Startup Success Starts With Cracking the Name Code


Editor’s note: Please excuse our writing hiatus. We have been searching for the Yeti since our last blog post on Christmas Eve 2013. We didn’t find him, but we learned a few things.

Naming a startup is tougher than naming a child.

My wife, Maria, and I have two kids. They each have one first name, one middle name and one last name. Eva Maria Ortiz and Emilia Muriel Ortiz. None of the names have changed since they were born.

Our startup, on the other hand, has had three names in the span of eight months, shorter than a normal pregnancy. We started with Moblish in August 2013, evolved to Beekyn in February 2014 and landed on Evrybit a month later.

Moblish combined the words “mobile” and “publish.” Mo-blish. Some people liked the name. Some people didn’t. We liked the name until we didn’t – that is, until I saw a Facebook ad for Mobli, a photo and video social sharing service. I thought Moblish was too close to Mobli, so after consulting with some other people, I decided to change the name.

Before that happened, I partnered with another Knight Fellow to be our CTO. He is a technologist and systems architect. We combined visions and began building a collaborative news platform for mobile. The vision included my initial Moblish vision of a mobile-first production platform and his vision of a collaborative filtering platform. We needed a name that reflected our new vision.

Brainstorming for the Beekyn name lasted two weeks – about twice as long as brainstorming for Moblish. The process involved combining existing words, creating new words and exploring foreign words. The creative juices got flowing during a namestorming session with Knight Fellows in the Knight Garage on Jan. 10. One big takeaway came courtesy of a fellow fellow, a Venezuelan journalist. She said, “Maybe, instead of being literal, we could think more abstract. What kind of animal conveys what the product does?” Well, we streamline live reporting and simplify the production of stories on smartphones. Frog. Owl. Bird. Negative. Nope. No. Searching for the proper animal symbol would not be as easy as it seems in this off-color joke.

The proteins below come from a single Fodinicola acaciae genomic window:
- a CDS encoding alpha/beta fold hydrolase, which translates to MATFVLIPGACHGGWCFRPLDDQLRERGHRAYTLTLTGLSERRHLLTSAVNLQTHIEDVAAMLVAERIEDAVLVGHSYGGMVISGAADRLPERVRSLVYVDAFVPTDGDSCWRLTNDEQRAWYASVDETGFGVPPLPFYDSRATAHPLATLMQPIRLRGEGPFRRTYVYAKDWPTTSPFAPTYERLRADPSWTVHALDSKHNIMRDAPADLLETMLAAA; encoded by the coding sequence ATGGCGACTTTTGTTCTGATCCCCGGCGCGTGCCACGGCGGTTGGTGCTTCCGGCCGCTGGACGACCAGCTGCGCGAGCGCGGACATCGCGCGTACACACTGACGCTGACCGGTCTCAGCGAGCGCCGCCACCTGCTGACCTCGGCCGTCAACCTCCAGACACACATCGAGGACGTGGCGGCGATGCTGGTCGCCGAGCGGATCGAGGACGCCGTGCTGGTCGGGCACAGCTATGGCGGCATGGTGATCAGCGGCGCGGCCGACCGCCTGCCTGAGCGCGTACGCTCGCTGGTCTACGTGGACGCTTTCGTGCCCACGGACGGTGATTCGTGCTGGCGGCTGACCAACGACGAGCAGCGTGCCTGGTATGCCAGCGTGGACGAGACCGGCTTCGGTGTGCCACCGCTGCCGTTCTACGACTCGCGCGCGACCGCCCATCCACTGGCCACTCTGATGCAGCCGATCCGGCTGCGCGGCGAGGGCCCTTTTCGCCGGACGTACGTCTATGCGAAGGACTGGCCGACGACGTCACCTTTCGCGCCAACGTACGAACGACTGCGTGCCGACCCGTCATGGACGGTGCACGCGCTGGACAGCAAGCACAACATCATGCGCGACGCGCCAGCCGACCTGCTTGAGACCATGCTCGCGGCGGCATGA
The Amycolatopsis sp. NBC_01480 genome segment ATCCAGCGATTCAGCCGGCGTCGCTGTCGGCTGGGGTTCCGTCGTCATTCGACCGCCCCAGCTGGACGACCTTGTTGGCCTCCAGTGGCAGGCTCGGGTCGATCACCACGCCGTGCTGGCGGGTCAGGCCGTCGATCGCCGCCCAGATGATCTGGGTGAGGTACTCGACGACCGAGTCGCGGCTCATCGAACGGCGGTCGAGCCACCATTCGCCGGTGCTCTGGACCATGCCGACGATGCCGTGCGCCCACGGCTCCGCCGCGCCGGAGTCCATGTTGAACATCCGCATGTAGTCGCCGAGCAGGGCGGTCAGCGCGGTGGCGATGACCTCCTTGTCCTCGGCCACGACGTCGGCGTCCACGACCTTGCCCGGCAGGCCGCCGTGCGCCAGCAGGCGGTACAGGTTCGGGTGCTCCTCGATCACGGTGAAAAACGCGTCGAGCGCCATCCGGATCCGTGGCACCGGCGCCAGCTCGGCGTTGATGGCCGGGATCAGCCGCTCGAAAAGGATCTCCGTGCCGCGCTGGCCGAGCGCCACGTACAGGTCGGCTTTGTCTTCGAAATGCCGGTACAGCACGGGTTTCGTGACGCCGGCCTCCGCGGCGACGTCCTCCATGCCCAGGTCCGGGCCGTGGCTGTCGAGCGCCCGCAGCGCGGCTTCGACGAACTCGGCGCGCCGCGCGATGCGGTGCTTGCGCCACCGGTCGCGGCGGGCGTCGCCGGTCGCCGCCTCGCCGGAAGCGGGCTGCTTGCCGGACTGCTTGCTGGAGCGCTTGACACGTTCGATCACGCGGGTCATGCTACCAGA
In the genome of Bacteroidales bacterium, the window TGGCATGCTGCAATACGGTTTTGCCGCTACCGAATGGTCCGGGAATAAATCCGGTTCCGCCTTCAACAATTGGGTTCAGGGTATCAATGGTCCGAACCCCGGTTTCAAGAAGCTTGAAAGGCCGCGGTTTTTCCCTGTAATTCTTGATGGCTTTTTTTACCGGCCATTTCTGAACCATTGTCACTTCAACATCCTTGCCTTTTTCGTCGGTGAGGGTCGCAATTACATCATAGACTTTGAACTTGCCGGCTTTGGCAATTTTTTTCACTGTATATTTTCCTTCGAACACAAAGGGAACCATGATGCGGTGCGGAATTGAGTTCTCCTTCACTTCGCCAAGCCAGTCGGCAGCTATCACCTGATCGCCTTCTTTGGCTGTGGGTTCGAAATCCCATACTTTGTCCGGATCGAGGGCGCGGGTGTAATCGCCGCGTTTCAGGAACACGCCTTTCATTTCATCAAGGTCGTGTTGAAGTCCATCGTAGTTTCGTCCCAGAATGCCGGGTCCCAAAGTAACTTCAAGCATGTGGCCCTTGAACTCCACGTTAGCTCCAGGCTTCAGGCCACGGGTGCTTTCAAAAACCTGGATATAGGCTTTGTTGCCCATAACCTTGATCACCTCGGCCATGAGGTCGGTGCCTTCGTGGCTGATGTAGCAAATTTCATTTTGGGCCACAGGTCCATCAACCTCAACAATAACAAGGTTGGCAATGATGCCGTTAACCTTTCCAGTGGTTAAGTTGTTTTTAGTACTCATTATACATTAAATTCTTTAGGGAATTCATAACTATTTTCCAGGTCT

I didn’t give up, though, and less than 48 hours later, a name was born. During a Sunday afternoon drive from Menlo Park to my sister and brother-in-law’s house in San Francisco, I had an epiphany on I-280, around Millbrae. Beacon. This very positive word meaning strong light, radio signal, guide, and source of hope captured the essence of what we do: connect through news.

I knew Beacon would not have any of the major domains and social accounts available (.com, .org, Twitter, Facebook, etc.), so I played around with the spelling.

Bee. Bees are powerful. Bees are an essential part of nature and prominent throughout history, culture and myth. They have been used as a model for human society and community from ancient to modern times. A bee was the perfect symbol for Beekyn, in the sense of dropping knowledge, cross-pollinating ideas and sharing stories around the world.

For the second half of “beacon,” I thought of “kin.” Kinship promotes building a community, family, common ground, and bringing people together. This idea of connection around living news was our mission. I adjusted the spelling of kin. Kyn.

Bee-kyn. Beekyn. Gold.

I told my wife. She dug the name. I ran it by my family focus group at dinner. I told our CTO. Thumbs up all around. Done deal. The christening was complete. Beekyn — a creative spelling of “beacon,” mixing “bee” and “kyn” — was our new name.

The marketing wheels were already turning. We rebranded with a new website, social accounts, pitch decks. We applied to become a resident of the Stanford Venture Studio in the Center for Entrepreneurial Studies at the Stanford Graduate School of Business and were accepted. We applied for some competitions, the BASES E-Challenge and Product Showcase at Stanford. We pitched and failed. We pitched and succeeded a little bit. Everywhere we pitched, we grew.